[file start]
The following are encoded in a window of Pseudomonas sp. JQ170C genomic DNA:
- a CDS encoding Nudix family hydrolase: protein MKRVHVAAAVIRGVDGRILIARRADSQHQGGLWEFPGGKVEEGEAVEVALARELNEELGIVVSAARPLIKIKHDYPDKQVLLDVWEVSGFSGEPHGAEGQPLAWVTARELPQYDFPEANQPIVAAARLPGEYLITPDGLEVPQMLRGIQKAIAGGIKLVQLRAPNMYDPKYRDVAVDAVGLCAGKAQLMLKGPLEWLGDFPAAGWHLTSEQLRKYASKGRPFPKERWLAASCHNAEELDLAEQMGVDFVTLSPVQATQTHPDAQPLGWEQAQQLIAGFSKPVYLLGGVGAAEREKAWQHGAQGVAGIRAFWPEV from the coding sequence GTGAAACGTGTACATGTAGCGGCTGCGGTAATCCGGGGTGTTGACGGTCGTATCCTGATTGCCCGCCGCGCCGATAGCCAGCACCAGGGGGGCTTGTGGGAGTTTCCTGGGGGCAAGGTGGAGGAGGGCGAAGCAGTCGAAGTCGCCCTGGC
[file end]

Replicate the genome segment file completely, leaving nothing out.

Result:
The following are encoded in a window of Pseudomonas sp. JQ170C genomic DNA:
- a CDS encoding Nudix family hydrolase: protein MKRVHVAAAVIRGVDGRILIARRADSQHQGGLWEFPGGKVEEGEAVEVALARELNEELGIVVSAARPLIKIKHDYPDKQVLLDVWEVSGFSGEPHGAEGQPLAWVTARELPQYDFPEANQPIVAAARLPGEYLITPDGLEVPQMLRGIQKAIAGGIKLVQLRAPNMYDPKYRDVAVDAVGLCAGKAQLMLKGPLEWLGDFPAAGWHLTSEQLRKYASKGRPFPKERWLAASCHNAEELDLAEQMGVDFVTLSPVQATQTHPDAQPLGWEQAQQLIAGFSKPVYLLGGVGAAEREKAWQHGAQGVAGIRAFWPEV from the coding sequence GTGAAACGTGTACATGTAGCGGCTGCGGTAATCCGGGGTGTTGACGGTCGTATCCTGATTGCCCGCCGCGCCGATAGCCAGCACCAGGGGGGCTTGTGGGAGTTTCCTGGGGGCAAGGTGGAGGAGGGCGAAGCAGTCGAAGTCGCCCTGGC